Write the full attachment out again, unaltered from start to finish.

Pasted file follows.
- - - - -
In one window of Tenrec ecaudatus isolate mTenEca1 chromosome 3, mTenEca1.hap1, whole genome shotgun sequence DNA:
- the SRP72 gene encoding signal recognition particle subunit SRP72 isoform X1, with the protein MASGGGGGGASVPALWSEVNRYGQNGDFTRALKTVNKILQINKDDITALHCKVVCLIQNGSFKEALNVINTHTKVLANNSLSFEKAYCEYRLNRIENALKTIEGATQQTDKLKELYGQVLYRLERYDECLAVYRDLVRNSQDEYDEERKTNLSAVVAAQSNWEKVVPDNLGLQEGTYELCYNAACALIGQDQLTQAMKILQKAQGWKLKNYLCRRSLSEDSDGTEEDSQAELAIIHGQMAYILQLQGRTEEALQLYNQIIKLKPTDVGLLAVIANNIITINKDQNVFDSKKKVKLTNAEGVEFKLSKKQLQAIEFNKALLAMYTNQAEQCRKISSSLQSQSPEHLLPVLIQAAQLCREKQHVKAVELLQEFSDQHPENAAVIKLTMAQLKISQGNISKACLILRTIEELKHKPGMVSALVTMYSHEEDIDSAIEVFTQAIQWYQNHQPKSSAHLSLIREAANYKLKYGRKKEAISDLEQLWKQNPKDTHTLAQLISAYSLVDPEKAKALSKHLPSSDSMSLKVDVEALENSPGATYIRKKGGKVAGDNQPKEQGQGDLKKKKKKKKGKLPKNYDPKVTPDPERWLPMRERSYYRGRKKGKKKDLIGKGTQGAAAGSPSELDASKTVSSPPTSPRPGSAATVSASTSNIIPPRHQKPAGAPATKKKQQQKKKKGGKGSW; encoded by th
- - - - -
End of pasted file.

In one window of Tenrec ecaudatus isolate mTenEca1 chromosome 3, mTenEca1.hap1, whole genome shotgun sequence DNA:
- the SRP72 gene encoding signal recognition particle subunit SRP72 isoform X1, with the protein MASGGGGGGASVPALWSEVNRYGQNGDFTRALKTVNKILQINKDDITALHCKVVCLIQNGSFKEALNVINTHTKVLANNSLSFEKAYCEYRLNRIENALKTIEGATQQTDKLKELYGQVLYRLERYDECLAVYRDLVRNSQDEYDEERKTNLSAVVAAQSNWEKVVPDNLGLQEGTYELCYNAACALIGQDQLTQAMKILQKAQGWKLKNYLCRRSLSEDSDGTEEDSQAELAIIHGQMAYILQLQGRTEEALQLYNQIIKLKPTDVGLLAVIANNIITINKDQNVFDSKKKVKLTNAEGVEFKLSKKQLQAIEFNKALLAMYTNQAEQCRKISSSLQSQSPEHLLPVLIQAAQLCREKQHVKAVELLQEFSDQHPENAAVIKLTMAQLKISQGNISKACLILRTIEELKHKPGMVSALVTMYSHEEDIDSAIEVFTQAIQWYQNHQPKSSAHLSLIREAANYKLKYGRKKEAISDLEQLWKQNPKDTHTLAQLISAYSLVDPEKAKALSKHLPSSDSMSLKVDVEALENSPGATYIRKKGGKVAGDNQPKEQGQGDLKKKKKKKKGKLPKNYDPKVTPDPERWLPMRERSYYRGRKKGKKKDLIGKGTQGAAAGSPSELDASKTVSSPPTSPRPGSAATVSASTSNIIPPRHQKPAGAPATKKKQQQKKKKGGKGSW; encoded by th